Atrial Septal Defects
Surgical and Transcatheter Management
Atrial septal defects represent a communication between the left and right atria (a hole between the upper chambers of the heart). Simple atrial septal defects were among the first congenital cardiac anomalies to be corrected by surgical treatment. The treatment of these defects was made much easier with the advent of cardiopulmonary bypass. In this article, we will attempt to provide a brief overview, and address the surgical and transcatheter management of common atrial septal defects. We will consider three major types of atrial septal defects: secundum, primum, and sinus venosus.
Secundum atrial septal defect is by far the most common, representing 80% of all ASD’s. It is caused by the failure of a part of the atrial septum to close completely during the development of the heart. This results in an opening in the wall between the atria (a "hole" between the chambers).
Primum atrial septal defects are part of the spectrum of the AV canals, and are frequently associated with a split in the leaflet of the valve, or so called cleft mitral valve.
The sinus venosus atrial septal defect occurs at the junction of the superior vena cava and the right atrium. This represents the floor of the right atrium where blood returns from the upper extremities and head to enter the right atrium. These may frequently be associated with anomalous drainage of the pulmonary veins. This means that one or more of the pulmonary veins, which normally carry oxygenated blood from the lungs back to the left atrium, enters the right atrium instead. There are numerous types of abnormal pulmonary venous connections.
When an atrial septal defect is present, blood can flow ("shunt") across the hole in the from the left atrium to the right atrium. This results in enlargement of the right atrium and right ventricle due to the "extra" blood flowing across the hole, and results in increased pulmonary blood flow.
An atrial septal defect (ASD) — sometimes referred to as a hole in the heart — is a type of congenital heart defect in which there is an abnormal opening in the dividing wall between the upper filling chambers of the heart (the atria). In most cases ASDs are diagnosed and treated successfully with few or no complications.
Atrial septal defect An atrial septal defect is an abnormal opening between the heart's upper chambers. It's a common congenital heart defect.
Chambers and valves of the heart The heart has two upper chambers — left atrium and right atrium — and two lower chambers — left ventricle and right ventricle. Valves control the direction of blood flow.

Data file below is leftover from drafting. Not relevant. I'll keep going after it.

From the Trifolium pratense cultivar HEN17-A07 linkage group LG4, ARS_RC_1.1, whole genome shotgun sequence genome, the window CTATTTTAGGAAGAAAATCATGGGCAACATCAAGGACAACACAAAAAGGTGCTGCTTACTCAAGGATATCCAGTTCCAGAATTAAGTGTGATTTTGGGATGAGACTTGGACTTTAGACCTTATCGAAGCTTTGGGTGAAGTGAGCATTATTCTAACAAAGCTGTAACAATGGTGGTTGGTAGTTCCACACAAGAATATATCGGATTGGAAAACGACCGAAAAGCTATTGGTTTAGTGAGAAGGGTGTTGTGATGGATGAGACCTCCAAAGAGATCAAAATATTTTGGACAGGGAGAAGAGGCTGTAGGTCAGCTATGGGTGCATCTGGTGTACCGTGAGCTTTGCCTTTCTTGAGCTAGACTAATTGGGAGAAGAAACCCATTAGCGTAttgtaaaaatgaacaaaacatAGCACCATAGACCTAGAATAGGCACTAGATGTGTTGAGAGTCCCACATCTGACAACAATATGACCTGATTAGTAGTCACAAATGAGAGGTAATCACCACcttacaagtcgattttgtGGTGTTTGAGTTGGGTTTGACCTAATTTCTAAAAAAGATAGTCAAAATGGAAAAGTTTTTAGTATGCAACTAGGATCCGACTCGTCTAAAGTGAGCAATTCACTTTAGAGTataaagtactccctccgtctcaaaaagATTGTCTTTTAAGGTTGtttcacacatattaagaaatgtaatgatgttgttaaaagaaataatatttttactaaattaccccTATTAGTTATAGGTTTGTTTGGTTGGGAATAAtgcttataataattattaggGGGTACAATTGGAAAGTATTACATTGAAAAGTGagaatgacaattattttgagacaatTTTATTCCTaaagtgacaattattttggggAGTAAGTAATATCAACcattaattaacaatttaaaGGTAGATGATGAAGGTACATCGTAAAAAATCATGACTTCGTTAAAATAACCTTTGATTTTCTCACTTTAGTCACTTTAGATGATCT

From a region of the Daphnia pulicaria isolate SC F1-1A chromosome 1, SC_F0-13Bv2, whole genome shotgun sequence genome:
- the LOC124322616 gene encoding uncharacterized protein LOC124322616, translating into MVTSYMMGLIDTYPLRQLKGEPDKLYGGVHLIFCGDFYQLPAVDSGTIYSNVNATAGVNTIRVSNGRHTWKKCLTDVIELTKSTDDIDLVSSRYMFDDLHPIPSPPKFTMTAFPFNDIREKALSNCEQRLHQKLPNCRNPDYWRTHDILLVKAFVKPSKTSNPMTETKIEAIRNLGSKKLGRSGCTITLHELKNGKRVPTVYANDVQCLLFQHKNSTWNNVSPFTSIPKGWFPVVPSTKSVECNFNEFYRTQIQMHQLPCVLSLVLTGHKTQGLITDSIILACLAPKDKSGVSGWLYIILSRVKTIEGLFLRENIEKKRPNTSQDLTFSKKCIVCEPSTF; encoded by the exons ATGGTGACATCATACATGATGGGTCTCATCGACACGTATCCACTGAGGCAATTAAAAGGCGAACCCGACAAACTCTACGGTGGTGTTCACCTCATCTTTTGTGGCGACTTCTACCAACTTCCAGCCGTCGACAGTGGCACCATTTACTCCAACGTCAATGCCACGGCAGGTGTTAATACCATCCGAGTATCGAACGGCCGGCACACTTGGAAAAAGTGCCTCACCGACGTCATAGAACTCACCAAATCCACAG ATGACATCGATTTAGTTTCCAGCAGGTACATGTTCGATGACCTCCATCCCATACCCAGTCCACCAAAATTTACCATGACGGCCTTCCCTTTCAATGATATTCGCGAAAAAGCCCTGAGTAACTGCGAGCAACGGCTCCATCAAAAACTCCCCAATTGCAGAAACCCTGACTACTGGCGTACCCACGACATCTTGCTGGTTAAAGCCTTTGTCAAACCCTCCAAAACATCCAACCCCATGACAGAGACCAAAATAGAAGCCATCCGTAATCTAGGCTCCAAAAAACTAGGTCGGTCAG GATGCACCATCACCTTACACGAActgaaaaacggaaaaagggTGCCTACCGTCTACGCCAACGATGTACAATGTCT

What Is an Atrial Septal Defect? To understand this defect, it first helps to review some basics about the way a healthy heart typically works.
The heart has four chambers: The two lower pumping chambers are called the ventricles, and the two upper filling chambers are the atria.
In a healthy heart, blood that returns from the body to the right-sided filling chamber (right atrium) is low in oxygen. This blood passes to the right-sided pumping chamber (right ventricle), and then to the lungs to receive oxygen. The blood that has been enriched with oxygen returns to the left atrium, and then to the left ventricle. It's then pumped out to the body through the aorta, a large blood vessel that carries the blood to the smaller blood vessels in the body. The right and left filling chambers are separated by a thin shared wall, called the atrial septum.
Kids with an atrial septal defect (ASD) have an opening in the wall (septum) between the atria. As a result, some oxygenated blood from the left atrium flows through the hole in the septum into the right atrium, where it mixes with oxygen-poor blood and increases the total amount of blood that flows toward the lungs. The increased blood flow to the lungs creates creates a swishing sound, known as a heart murmur. This heart murmur, along with other specific heart sounds that can be detected by a cardiologist, may be clues that a child has an ASD.
ASDs can be located in different places on the atrial septum, and they can be different sizes. The symptoms and medical treatment of the defect will depend on those factors. In some rare cases, ASDs are part of more complex types of congenital heart disease. It's not clear why, but ASDs are more common in girls than in boys.
Signs and Symptoms of an ASD Infants and children with larger, more severe ASDs, however, may possibly show some of the following signs or symptoms:
The size of an ASD and its location in the heart will determine what kinds of symptoms a child experiences. Most children who have ASDs seem healthy and appear to have no symptoms. Generally, kids with an ASD feel well and grow and gain weight normally.
•shortness of breath
•lung problems and infections, such as pneumonia
If an ASD is not treated, health problems can develop later, including an abnormal heart rhythm (known as an atrial arrhythmia) and problems in how well the heart pumps blood. As kids with ASDs get older, they may also be at an increased risk for stroke, since a blood clot that develops can pass through the hole in the wall between the atria and travel to the brain. Pulmonary hypertension (high blood pressure in the lungs) may also develop over time in older patients with larger untreated ASDs.
Fortunately, most kids with ASD are diagnosed and treated long before the heart defect causes physical symptoms. Because of the complications that ASDs can cause later in life, pediatric cardiologists often recommend closing ASDs early in childhood.
Atrial Septal Defect
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